I thought December might be a little calmer than November. I thought wrong. Once again, I only have three books to share with you - but these three are all really fantastic and I highly recommend any or all of them, particularly the first one. There's no better way to start out your new year than with a little simplification and organization - especially if, say, like us, you're expecting a little one sometime in 2018. No pressure or anything :) But even if there's no baby on the horizon, start your 2018 with a good book.
Happy New Year, readers!
A Simplified Life*, by Emily Ley. We've been working to simplify our home and life for a while now, and the success we've had has driven me to want to go further. So I was really eager to read and review this book. First of all, the book itself is simple - ten chapters on ten different areas to simplify, all written in Emily's straightforward prose. Checklists, ideas, and spaces to write out your thoughts make it more interactive. I sat down one day to read this, and after the first two chapters I hopped up off the sofa to go clean out our office. This book is informative without being preachy, it's encouraging but not irritatingly so, and the advice is generic enough to apply to everyone while still being specific enough to prompt action. Some chapters, such as the one on meal planning and prep, didn't apply to me as much - we already have that down to a science. But the chapters on motherhood and faith especially resonated with me, and I know I'll keep this book for a long time as a resource and guide. Overall, 5/5 stars.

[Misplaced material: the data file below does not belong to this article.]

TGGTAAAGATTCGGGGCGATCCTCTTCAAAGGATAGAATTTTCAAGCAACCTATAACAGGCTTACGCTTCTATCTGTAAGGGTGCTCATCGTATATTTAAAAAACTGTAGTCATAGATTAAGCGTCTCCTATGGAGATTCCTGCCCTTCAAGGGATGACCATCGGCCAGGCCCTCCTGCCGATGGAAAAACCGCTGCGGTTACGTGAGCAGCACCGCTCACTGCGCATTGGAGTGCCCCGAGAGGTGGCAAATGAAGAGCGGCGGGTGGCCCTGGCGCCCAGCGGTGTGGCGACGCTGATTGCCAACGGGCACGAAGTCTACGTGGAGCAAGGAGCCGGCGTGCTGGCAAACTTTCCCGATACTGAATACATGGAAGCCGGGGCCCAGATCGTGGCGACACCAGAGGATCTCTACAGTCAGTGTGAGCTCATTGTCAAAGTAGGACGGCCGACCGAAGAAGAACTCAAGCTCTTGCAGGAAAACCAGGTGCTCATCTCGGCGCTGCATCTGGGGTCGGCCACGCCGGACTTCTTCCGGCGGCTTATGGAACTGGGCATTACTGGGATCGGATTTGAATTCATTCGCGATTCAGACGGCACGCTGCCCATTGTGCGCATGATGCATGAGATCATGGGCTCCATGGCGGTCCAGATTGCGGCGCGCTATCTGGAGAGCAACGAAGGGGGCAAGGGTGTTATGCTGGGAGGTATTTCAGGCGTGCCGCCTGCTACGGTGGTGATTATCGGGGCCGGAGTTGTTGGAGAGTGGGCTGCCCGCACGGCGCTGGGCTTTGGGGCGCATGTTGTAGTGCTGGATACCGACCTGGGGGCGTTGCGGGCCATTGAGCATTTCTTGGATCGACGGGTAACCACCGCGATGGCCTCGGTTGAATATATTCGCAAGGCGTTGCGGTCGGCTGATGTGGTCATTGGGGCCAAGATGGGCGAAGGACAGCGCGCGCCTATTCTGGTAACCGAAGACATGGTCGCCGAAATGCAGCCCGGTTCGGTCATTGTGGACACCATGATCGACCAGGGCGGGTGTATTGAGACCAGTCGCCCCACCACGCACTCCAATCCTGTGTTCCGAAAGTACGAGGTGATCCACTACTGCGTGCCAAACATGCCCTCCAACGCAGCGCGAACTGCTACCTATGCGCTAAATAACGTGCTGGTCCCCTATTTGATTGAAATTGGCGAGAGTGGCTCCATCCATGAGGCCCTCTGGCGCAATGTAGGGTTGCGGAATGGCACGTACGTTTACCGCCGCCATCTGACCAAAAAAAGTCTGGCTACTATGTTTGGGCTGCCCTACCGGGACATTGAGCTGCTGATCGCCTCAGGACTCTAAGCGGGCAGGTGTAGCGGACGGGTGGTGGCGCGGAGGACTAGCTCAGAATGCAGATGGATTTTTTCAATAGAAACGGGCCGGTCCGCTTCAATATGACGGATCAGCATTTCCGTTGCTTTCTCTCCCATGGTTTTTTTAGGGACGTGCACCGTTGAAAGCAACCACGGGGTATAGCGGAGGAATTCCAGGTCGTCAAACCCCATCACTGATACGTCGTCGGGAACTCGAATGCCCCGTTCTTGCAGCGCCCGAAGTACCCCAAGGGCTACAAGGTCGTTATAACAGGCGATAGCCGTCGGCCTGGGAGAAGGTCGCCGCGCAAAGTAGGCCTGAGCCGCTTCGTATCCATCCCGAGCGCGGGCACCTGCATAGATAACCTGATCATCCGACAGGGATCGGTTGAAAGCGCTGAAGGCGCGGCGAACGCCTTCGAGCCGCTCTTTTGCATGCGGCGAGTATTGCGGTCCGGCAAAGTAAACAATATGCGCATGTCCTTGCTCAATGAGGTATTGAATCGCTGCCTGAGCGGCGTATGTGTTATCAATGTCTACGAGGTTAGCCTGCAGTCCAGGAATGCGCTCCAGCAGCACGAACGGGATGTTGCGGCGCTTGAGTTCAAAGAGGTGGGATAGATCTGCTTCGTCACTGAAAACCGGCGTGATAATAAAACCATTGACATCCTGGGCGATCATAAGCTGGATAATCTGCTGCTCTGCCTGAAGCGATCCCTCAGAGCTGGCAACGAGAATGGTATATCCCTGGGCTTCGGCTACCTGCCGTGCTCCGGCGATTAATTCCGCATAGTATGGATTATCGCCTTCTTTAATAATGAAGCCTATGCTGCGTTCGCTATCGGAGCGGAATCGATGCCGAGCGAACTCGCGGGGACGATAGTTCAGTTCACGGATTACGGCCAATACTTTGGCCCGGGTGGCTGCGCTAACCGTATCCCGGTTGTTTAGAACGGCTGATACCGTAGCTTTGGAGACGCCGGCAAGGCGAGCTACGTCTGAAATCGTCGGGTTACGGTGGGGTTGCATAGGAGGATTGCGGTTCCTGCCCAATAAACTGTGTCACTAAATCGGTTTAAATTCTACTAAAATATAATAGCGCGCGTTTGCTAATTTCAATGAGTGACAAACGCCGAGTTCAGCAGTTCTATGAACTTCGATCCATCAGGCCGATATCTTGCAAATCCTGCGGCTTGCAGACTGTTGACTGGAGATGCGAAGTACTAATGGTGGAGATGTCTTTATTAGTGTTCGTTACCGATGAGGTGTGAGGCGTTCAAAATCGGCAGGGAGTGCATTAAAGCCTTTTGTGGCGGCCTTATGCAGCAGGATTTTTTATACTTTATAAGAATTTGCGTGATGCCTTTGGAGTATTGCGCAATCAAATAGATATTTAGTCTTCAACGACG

*I received this book from BookLook Bloggers in exchange for my honest review.
The Grave's a Fine and Private Place*, by Alan Bradley. This is the ninth book in the Flavia de Luce mystery series, and I had trouble getting into this one. It started off slow for me, possibly because of how different it is from the others (thanks to events that happened in the last book). But once it got rolling, I really got into this one. I liked the characters a lot, and I really loved Dogger's increased role in Flavia's sleuthing in this novel. The end of the mystery was still, well, a mystery to me. Some things weren't 100 percent clear, but overall, it's a worthy addition to the series - I hope Alan Bradley keeps writing books about Flavia! 4/5 stars.
*I received an advanced copy of this book from NetGalley in exchange for my honest review.
Origin, by Dan Brown. My friend Fleming has a theory that everyone's favorite Dan Brown book is whichever one they've read first - which is why she and I love Angels and Demons best. His books do tend to follow a fairly predictable formula- a murder (usually several by the end of the book), a "good guy" who's actually a bad guy, a "bad guy" who's actually a good guy, a secret society, Robert Langdon on the run from said secret society, aided by an attractive foreign woman. And yet somehow I still get sucked in every time. This one was no different. It's hard to say much about it without giving anything away, but even though it was predictably, this book was addicting, and yeah, I'd say you should read it. 4/5 stars.
Disclaimer: This post contains affiliate links. There's no extra cost to you, but if you purchase one of these books I may earn a small commission. Thanks in advance!
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